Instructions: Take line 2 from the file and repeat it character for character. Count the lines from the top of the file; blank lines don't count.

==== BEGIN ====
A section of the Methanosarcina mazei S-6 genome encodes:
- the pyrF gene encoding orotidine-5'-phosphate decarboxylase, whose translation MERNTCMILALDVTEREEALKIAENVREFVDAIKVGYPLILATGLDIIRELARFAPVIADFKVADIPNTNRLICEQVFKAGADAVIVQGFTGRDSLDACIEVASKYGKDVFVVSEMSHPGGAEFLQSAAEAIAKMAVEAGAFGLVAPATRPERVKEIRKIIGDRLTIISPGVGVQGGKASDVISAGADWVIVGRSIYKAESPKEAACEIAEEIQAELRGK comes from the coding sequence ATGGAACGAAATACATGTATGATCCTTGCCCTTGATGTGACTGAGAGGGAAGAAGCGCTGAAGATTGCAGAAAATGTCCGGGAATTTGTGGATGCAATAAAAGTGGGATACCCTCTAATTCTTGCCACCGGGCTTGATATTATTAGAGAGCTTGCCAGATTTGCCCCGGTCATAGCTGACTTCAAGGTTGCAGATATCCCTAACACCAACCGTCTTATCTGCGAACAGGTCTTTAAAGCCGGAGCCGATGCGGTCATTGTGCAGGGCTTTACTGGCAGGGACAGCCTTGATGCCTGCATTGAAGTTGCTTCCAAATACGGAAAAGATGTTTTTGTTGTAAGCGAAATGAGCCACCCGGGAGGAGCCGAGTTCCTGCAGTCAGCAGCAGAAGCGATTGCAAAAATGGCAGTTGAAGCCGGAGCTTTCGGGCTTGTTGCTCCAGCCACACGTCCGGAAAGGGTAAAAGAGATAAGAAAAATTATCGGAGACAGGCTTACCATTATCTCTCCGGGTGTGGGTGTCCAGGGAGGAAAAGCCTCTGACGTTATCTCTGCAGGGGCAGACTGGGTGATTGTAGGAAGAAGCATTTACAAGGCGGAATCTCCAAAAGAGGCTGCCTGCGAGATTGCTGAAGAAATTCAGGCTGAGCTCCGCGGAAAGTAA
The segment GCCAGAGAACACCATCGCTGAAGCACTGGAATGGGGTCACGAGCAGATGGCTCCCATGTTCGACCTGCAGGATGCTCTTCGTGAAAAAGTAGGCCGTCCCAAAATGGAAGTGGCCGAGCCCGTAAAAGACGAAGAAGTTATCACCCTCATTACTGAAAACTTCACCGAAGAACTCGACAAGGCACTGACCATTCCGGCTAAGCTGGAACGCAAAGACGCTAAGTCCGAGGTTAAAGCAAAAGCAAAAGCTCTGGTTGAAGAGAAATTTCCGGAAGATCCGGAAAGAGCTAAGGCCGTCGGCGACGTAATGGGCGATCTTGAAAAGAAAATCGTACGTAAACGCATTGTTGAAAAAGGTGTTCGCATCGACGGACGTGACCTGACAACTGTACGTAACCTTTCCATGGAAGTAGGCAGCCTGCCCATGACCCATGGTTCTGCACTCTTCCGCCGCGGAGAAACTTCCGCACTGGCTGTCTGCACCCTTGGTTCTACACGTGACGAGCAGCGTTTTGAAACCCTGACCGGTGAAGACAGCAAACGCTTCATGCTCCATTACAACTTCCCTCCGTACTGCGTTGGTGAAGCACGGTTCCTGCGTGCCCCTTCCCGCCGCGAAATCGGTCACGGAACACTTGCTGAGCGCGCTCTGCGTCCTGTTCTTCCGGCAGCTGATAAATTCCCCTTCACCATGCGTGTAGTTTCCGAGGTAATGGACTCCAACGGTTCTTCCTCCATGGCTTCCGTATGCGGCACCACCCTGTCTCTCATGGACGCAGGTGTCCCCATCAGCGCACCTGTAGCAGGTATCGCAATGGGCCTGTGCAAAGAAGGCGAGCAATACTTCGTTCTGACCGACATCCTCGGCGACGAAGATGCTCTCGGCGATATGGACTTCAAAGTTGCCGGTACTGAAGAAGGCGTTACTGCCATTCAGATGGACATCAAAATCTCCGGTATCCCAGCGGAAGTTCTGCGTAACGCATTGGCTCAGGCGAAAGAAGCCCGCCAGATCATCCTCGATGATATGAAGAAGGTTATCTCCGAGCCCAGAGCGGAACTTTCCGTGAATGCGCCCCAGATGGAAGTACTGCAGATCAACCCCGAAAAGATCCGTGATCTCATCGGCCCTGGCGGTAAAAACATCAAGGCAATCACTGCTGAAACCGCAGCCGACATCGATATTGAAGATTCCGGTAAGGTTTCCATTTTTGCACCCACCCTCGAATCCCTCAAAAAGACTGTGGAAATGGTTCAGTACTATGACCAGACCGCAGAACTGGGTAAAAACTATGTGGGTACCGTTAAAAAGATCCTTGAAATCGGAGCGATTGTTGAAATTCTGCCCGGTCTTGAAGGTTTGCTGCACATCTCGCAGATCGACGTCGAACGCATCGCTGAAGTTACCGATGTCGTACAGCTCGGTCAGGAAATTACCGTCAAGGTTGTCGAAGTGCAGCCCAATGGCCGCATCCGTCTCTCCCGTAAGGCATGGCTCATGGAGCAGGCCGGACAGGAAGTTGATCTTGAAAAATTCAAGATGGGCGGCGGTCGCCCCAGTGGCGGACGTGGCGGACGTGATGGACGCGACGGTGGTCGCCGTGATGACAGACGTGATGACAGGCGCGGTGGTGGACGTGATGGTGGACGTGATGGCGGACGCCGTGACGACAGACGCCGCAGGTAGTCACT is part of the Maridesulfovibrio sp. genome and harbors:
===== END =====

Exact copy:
- the pyrF gene encoding orotidine-5'-phosphate decarboxylase, whose translation MERNTCMILALDVTEREEALKIAENVREFVDAIKVGYPLILATGLDIIRELARFAPVIADFKVADIPNTNRLICEQVFKAGADAVIVQGFTGRDSLDACIEVASKYGKDVFVVSEMSHPGGAEFLQSAAEAIAKMAVEAGAFGLVAPATRPERVKEIRKIIGDRLTIISPGVGVQGGKASDVISAGADWVIVGRSIYKAESPKEAACEIAEEIQAELRGK comes from the coding sequence ATGGAACGAAATACATGTATGATCCTTGCCCTTGATGTGACTGAGAGGGAAGAAGCGCTGAAGATTGCAGAAAATGTCCGGGAATTTGTGGATGCAATAAAAGTGGGATACCCTCTAATTCTTGCCACCGGGCTTGATATTATTAGAGAGCTTGCCAGATTTGCCCCGGTCATAGCTGACTTCAAGGTTGCAGATATCCCTAACACCAACCGTCTTATCTGCGAACAGGTCTTTAAAGCCGGAGCCGATGCGGTCATTGTGCAGGGCTTTACTGGCAGGGACAGCCTTGATGCCTGCATTGAAGTTGCTTCCAAATACGGAAAAGATGTTTTTGTTGTAAGCGAAATGAGCCACCCGGGAGGAGCCGAGTTCCTGCAGTCAGCAGCAGAAGCGATTGCAAAAATGGCAGTTGAAGCCGGAGCTTTCGGGCTTGTTGCTCCAGCCACACGTCCGGAAAGGGTAAAAGAGATAAGAAAAATTATCGGAGACAGGCTTACCATTATCTCTCCGGGTGTGGGTGTCCAGGGAGGAAAAGCCTCTGACGTTATCTCTGCAGGGGCAGACTGGGTGATTGTAGGAAGAAGCATTTACAAGGCGGAATCTCCAAAAGAGGCTGCCTGCGAGATTGCTGAAGAAATTCAGGCTGAGCTCCGCGGAAAGTAA